Legacy applicants admitted to U.Va. at nearly two times the rate of non-legacies in 2018

Among admitted legacy applicants, the vast majority identify as white

ns-peabody-rdizon

The legacy admissions program in place at the University may have implications on the racial composition of the student body — while the University does accept students of all races, legacies skew white.

Richard Dizon | Cavalier Daily

Legacy students were admitted to U.Va. at nearly twice the rate of non-legacies in the fall 2018 semester, according to records obtained by The Cavalier Daily.  

The term “legacy,” as used by the Office of Admission, refers to children or live-in stepchildren of University alumni.

Nearly 47 percent of legacy applicants received an offer in the most recent round of applications. In the same period, only a little over 25 percent of non-legacy applicants were offered admission — making the process almost two times as difficult for students whose parents did not attend the University. 

Legacy applicants composed just over five percent of the approximately 37,000 applications received by the University, but represent more than 10 percent of about 10,000 offers sent by the University.

University Spokesperson Anthony de Bruyn said in an email statement to The Cavalier Daily that legacy children go through the same admissions process as all other applicants.

“Legacy status is one of several factors that is considered as part of our holistic review of applicants,” he said. “Other factors include whether applicants are first-generation college students, military veterans or from underserved and underrepresented backgrounds, to name a few.”

On aggregate, legacy applicants have marginally better test scores and grades than non-legacies, de Bruyn said. This year, the mean legacy applicant scores 20 points, or 1.25 percent, higher on the SAT. Legacies are also slightly more likely to have been in the upper echelon of their graduating high school class — 91 percent of legacy applicants are in the top 10 percent at their high school, while 89 percent of non-legacy applicants are in the same tier.

Even so, some groups have long decried legacy admission policies as regressive and outdated institutions. Last August, a former Princeton admissions officer wrote in a letter to The New York Times that legacy programs were at Princeton “affirmative action for whites.”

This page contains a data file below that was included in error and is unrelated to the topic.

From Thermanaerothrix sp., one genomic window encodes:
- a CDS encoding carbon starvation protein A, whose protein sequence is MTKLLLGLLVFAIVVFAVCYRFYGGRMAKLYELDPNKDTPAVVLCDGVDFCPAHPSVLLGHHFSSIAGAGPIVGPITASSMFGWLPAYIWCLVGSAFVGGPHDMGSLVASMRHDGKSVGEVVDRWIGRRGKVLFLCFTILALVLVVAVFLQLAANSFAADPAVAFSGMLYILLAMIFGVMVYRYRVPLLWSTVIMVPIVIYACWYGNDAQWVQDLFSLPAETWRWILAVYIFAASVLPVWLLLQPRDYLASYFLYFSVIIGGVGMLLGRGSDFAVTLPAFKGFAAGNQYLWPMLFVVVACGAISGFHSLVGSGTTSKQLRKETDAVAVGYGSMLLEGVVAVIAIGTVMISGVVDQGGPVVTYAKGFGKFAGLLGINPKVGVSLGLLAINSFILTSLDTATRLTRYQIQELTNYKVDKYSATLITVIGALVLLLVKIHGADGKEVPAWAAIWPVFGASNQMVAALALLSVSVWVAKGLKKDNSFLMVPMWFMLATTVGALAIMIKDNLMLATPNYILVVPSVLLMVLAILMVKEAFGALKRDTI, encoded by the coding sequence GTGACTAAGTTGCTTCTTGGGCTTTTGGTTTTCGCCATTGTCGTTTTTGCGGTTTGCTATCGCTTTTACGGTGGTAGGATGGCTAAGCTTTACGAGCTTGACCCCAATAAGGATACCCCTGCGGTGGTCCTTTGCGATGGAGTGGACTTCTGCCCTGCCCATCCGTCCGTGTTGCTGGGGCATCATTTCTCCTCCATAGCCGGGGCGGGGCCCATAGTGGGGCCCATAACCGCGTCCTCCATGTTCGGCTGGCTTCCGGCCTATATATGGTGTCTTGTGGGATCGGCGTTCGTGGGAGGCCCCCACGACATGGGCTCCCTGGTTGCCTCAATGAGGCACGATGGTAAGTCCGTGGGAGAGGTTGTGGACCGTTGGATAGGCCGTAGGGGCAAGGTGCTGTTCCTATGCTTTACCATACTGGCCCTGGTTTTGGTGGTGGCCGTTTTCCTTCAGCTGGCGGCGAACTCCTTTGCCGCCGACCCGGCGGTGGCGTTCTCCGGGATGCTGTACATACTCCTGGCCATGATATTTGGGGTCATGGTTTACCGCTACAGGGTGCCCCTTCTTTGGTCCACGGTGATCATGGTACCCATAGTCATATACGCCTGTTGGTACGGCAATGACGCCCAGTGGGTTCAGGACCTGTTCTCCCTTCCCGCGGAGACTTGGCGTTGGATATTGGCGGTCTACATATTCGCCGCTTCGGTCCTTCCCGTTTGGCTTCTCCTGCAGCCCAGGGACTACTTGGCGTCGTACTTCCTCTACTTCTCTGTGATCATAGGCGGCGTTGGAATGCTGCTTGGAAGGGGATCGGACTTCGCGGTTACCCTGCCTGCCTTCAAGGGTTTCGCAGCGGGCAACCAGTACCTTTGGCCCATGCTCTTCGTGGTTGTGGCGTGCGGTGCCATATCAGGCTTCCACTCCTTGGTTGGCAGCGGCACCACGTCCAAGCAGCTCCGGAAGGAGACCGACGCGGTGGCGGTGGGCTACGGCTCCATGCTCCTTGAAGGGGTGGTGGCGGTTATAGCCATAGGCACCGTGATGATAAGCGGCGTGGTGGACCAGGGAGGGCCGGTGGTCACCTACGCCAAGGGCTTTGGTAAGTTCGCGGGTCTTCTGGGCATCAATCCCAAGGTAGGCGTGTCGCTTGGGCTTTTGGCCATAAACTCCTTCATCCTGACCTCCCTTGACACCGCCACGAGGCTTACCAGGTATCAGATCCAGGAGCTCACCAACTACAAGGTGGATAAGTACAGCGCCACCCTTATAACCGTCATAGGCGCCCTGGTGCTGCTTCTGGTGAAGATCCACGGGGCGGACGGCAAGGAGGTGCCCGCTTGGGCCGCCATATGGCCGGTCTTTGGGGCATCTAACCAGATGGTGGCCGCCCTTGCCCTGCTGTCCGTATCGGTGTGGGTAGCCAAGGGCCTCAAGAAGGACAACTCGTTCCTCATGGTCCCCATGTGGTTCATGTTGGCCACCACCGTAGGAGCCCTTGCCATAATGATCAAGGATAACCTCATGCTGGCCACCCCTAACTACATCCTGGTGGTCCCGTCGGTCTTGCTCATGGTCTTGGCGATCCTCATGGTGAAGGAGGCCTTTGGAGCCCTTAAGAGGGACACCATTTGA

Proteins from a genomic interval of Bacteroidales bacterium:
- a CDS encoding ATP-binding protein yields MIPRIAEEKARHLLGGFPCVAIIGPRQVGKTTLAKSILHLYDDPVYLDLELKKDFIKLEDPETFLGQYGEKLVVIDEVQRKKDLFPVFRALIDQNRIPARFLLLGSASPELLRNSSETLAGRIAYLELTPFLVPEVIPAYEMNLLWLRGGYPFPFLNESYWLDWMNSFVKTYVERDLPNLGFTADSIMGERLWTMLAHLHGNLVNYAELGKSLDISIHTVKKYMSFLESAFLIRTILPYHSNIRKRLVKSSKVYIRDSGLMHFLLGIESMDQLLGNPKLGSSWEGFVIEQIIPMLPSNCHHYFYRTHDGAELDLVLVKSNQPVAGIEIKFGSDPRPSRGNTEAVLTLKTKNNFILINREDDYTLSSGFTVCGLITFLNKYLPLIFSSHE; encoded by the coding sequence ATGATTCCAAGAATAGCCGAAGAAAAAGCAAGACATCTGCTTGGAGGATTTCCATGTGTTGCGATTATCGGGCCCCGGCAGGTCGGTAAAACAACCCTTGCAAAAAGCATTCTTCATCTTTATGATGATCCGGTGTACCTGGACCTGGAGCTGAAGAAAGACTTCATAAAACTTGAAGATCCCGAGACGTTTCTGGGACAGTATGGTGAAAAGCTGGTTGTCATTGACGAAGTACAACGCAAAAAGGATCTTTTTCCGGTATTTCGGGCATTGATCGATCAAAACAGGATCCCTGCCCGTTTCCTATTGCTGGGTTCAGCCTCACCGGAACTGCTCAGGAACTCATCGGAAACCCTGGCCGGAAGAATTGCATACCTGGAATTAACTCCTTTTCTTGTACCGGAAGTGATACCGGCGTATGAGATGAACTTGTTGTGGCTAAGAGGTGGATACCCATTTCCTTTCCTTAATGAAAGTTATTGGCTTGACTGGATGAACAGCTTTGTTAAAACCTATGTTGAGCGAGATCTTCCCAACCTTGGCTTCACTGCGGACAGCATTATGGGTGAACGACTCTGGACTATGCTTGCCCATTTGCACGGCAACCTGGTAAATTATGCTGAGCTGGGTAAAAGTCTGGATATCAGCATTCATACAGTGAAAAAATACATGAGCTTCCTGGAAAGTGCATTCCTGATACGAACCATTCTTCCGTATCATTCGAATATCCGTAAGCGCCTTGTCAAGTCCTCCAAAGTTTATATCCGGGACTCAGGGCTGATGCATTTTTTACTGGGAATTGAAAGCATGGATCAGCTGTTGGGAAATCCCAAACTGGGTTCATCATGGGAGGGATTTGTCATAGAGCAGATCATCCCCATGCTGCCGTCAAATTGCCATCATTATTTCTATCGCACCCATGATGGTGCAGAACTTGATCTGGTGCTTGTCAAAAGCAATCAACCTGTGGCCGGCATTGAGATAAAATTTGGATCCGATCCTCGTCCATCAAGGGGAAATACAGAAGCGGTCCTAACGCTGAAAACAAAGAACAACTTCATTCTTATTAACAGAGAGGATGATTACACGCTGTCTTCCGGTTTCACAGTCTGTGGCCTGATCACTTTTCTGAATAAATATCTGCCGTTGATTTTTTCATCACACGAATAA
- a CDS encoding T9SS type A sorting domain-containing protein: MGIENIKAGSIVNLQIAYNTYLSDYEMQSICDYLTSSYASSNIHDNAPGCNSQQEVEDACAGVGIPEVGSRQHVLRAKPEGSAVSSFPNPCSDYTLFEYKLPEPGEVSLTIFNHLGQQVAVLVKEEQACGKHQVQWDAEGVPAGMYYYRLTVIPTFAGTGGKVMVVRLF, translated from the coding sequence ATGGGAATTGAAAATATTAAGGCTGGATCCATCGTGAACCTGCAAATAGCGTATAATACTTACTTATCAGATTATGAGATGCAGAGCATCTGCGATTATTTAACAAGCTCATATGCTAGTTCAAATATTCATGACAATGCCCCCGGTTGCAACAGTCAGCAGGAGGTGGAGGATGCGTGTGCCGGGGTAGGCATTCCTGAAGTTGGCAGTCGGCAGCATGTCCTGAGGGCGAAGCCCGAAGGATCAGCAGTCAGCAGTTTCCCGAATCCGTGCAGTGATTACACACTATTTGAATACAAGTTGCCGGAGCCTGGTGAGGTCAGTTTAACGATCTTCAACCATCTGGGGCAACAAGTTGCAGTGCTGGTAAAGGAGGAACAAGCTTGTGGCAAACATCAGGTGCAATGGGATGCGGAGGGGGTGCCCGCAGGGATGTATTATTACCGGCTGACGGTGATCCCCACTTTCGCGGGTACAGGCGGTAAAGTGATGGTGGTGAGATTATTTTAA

The legacy admissions program in place at the University may have implications on the racial composition of the student body — while the University does accept students of all races, legacies skew white. In 2018, this meant eight percent of admitted students were white legacies. 

By contrast, Hispanic and Latinx, African-American and black and Asian and Asian-American legacy applicants each compose less than one percent of all admitted students.

The breakdown of admission offers for applicants in 2018 by race had a more even spread with no demographic exceeding a one-third admission rate. The demographic with the highest admission rate was black or African-American applicants at 32.7 percent, followed by Asian or Asian-American applicants at 29.8 percent. Hispanic or Latinx applicants had an acceptance rate of 25.8 percent and white or caucasian applicants had a 26.7 percent admission rate.

Generous admission policies for legacy children can be found at many schools — a research paper published in the Economics of Education Review by Michael Hurwitz found that in 30 highly-selective institutions, legacy children were admitted at 3.13 times the rate of non-legacies. 

The University has also come under fire for the appearance of connections between applications and large donations. In April 2017, The Cavalier Daily obtained a “heads-up list” from the Office of Advancement of applicants whose families were notable donors and were flagged for special consideration, although de Bruyn said the Office of Advancement does not make admissions decisions.

This story has been updated to reflect the size of the applicant pool.

related stories